I wrote a drum part in the arranging program I use, MuseScore, exported it to a midi file, then imported the midi track into Garageband. Then I did the same with an electric bass part. The nifty thing about midi instruments is a) you don’t have to buy them b) you don’t have to play them c) you don’t have to respect the physical limitations of the instrument or the player. So, yeah, that bass guitar part is about an octave below what a “normal” electric bass guitar can play.

The text for this hymn was written by Samuel Longfellow, who was a Unitarian pastor and hymn writer, and they are quite nice and not particularly specifically religious.

Holy Spirit, truth divine,
Dawn upon this soul of mine;
Word of God, and inward light,
Wake my spirit, clear my sight.

Holy Spirit, love divine,
Glow within this heart of mine;
Kindle every high desire,
Perish self in thy pure fire.

Holy Spirit, power divine,
Fill and nerve this will of mine;
By thee may I strongly live,
Bravely bear, and nobly strive.

Holy Spirit, peace divine,
Still this restless heart of mine;
Speak to calm this tossing sea,
Stayed in thy tranquility.

Holy Spirit, right divine,
King within my conscious reign;
Be my law, and I shall be,
Firmly bound, for ever free. Amen.

A bit more about Samuel Longfellow:

Samuel Longfellow was born June 18, 1819, in Portland, Maine, the last of eight children of Stephen and Zilpah (Wadsworth) Longfellow.[1] His older brother was the poet Henry Wadsworth Longfellow. He attended Harvard Collegeand graduated in 1839 ranked eighth in a class of 61.[2] He went on to study at Harvard Divinity School, where his classmates included Thomas Wentworth Higginson and Samuel Johnson, with whom he would later collaborate in his hymn writing.

He is considered part of the second-generation of transcendentalists;[3] after becoming a Unitarian pastor, he adapted the transcendental philosophy he had encountered in divinity school into his hymns and sermons.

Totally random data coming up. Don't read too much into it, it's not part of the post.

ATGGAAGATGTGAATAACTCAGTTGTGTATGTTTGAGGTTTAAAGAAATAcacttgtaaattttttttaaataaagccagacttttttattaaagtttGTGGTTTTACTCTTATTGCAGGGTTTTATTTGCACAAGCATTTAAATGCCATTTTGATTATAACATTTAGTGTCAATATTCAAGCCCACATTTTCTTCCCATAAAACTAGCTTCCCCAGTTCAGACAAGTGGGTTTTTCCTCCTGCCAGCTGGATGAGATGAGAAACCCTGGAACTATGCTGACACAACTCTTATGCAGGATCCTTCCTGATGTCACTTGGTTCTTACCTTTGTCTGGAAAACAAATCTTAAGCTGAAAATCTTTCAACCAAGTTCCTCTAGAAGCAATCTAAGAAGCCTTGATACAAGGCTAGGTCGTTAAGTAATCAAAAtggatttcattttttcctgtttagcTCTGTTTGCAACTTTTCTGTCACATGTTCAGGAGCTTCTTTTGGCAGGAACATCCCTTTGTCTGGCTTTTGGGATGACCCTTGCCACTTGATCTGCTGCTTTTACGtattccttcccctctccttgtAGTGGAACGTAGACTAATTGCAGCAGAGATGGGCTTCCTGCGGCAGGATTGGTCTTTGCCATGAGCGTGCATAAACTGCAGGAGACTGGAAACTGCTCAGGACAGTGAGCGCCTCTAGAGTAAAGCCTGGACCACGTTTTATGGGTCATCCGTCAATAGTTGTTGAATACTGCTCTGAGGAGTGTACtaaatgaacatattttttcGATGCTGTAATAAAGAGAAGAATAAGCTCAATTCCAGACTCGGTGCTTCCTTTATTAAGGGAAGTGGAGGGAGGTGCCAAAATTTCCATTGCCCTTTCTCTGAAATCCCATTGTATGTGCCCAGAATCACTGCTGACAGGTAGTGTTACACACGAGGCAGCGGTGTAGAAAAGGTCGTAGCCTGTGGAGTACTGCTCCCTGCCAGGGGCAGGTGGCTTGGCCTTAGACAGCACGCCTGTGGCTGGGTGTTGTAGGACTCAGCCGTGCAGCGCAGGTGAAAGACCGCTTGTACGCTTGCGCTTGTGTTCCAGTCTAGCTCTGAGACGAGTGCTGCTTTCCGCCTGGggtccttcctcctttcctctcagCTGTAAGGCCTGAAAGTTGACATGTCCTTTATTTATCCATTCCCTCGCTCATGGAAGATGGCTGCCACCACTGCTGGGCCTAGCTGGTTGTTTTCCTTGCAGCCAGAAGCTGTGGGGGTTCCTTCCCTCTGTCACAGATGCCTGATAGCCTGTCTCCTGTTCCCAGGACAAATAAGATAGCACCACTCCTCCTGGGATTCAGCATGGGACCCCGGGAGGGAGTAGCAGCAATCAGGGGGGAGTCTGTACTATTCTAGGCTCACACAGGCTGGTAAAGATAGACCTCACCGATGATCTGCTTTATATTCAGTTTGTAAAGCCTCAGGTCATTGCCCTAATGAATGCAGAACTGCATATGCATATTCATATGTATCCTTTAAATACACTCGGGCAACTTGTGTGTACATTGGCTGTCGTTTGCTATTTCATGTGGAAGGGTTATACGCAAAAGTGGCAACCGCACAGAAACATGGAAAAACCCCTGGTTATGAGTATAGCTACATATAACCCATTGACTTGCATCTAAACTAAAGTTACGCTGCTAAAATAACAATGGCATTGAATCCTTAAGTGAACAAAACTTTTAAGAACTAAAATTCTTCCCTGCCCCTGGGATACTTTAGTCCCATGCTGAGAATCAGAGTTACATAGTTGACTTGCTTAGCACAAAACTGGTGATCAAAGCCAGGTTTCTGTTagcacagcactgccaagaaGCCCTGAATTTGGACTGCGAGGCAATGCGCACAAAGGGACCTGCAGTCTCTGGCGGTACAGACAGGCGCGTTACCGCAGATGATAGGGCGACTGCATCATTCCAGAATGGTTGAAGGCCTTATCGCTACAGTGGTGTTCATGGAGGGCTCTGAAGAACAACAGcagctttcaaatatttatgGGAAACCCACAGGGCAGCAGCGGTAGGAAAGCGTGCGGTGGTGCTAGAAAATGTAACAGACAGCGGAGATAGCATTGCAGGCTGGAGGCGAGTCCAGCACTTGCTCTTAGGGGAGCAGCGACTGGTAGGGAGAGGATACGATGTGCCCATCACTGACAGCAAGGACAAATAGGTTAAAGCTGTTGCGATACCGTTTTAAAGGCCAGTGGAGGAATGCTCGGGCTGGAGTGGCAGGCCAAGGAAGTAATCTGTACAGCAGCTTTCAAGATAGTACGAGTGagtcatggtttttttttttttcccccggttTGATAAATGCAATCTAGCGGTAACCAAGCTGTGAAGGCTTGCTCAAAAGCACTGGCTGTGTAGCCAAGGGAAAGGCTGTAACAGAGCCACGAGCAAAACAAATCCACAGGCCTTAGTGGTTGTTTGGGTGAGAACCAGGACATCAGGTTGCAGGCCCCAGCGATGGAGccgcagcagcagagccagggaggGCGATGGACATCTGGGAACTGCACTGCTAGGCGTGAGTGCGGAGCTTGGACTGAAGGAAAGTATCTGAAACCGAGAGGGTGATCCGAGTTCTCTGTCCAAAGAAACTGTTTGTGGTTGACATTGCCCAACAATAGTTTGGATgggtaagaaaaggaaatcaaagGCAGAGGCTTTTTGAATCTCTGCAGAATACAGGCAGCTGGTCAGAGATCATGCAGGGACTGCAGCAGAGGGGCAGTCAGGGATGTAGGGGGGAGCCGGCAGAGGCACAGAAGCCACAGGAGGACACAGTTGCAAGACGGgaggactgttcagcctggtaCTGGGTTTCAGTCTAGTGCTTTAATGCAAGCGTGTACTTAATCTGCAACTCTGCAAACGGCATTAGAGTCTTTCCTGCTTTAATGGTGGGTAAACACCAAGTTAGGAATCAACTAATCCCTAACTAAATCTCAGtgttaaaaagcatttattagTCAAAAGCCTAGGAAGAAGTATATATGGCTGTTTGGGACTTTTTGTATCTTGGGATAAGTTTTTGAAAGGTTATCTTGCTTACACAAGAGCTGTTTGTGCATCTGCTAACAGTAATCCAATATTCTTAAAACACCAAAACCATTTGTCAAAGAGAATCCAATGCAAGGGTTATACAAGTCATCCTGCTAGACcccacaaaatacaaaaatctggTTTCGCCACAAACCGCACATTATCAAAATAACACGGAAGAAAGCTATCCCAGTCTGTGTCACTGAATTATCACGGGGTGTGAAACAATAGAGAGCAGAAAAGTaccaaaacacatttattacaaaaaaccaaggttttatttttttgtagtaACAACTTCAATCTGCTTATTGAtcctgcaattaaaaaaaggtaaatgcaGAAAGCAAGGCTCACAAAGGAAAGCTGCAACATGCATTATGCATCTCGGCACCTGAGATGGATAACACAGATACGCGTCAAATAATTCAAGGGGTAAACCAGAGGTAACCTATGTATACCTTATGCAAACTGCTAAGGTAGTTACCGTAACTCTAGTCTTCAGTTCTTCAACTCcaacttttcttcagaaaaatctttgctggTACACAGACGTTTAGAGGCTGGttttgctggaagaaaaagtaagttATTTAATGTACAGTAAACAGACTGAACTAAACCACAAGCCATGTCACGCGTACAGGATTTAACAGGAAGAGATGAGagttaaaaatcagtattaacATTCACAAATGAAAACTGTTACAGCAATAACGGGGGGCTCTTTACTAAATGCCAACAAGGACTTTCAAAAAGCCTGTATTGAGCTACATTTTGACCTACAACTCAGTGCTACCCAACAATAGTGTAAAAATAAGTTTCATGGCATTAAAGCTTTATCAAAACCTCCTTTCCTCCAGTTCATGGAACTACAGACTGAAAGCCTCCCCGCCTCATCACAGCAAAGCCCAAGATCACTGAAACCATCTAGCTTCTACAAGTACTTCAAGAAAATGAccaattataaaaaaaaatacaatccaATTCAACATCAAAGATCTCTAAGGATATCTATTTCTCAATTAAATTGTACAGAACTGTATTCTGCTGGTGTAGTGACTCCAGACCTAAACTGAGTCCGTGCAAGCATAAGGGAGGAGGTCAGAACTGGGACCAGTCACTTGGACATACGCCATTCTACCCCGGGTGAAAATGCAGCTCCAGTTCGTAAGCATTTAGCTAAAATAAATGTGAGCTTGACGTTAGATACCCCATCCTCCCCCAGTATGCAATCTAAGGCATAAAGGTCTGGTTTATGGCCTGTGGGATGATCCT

Red Service Book and Hymnal
Red Service Book and Hymnal

129 – Spirit of God

Please turn your hymnals to number 129 and join with the Saxophones in, “Spirit of God”.

Number: 129
First Line: Spirit of God
Name: MORECAMBE.
Meter: 10 10, 10 10.
Tempo: With reverence
Music: Ascribed to Frederick Cook Atkinson, 1841-97
Text: George Croly, 1780-1860

Saxophone Arrangement: 129-SpiritOfGod

This is a very familiar sounding hymn! Maybe the most familiar sounding of any of the Pentecost hymns.

MORECAMBE was composed in 1870 by Frederick C. Atkinson (b. Norwich, England, 1841; d. East Dereham, England, 1896) as a setting for Henry Lyte’s “Abide with Me” (442). It was first published in G. S. Barrett and E.J. Hopkins’s Congregational Church Hymnal (1887). The tune is named for a coastal town on Morecambe Bay near Lancaster, England, a town not far from Bradford, where Atkinson served as organist.

As a boy Atkinson was a chorister and assistant organist at Norwich Cathedral. In 1867 he graduated with a Bachelor of Music degree from Cambridge and then served as organist and choirmaster in St. Luke’s Church, Manningham, Bradford. He also held that position at Norwich Cathedral and at St. Mary’s Parish Church in Lewisham. Atkinson wrote hymn tunes, anthems, and complete Anglican services, as well as songs and piano pieces.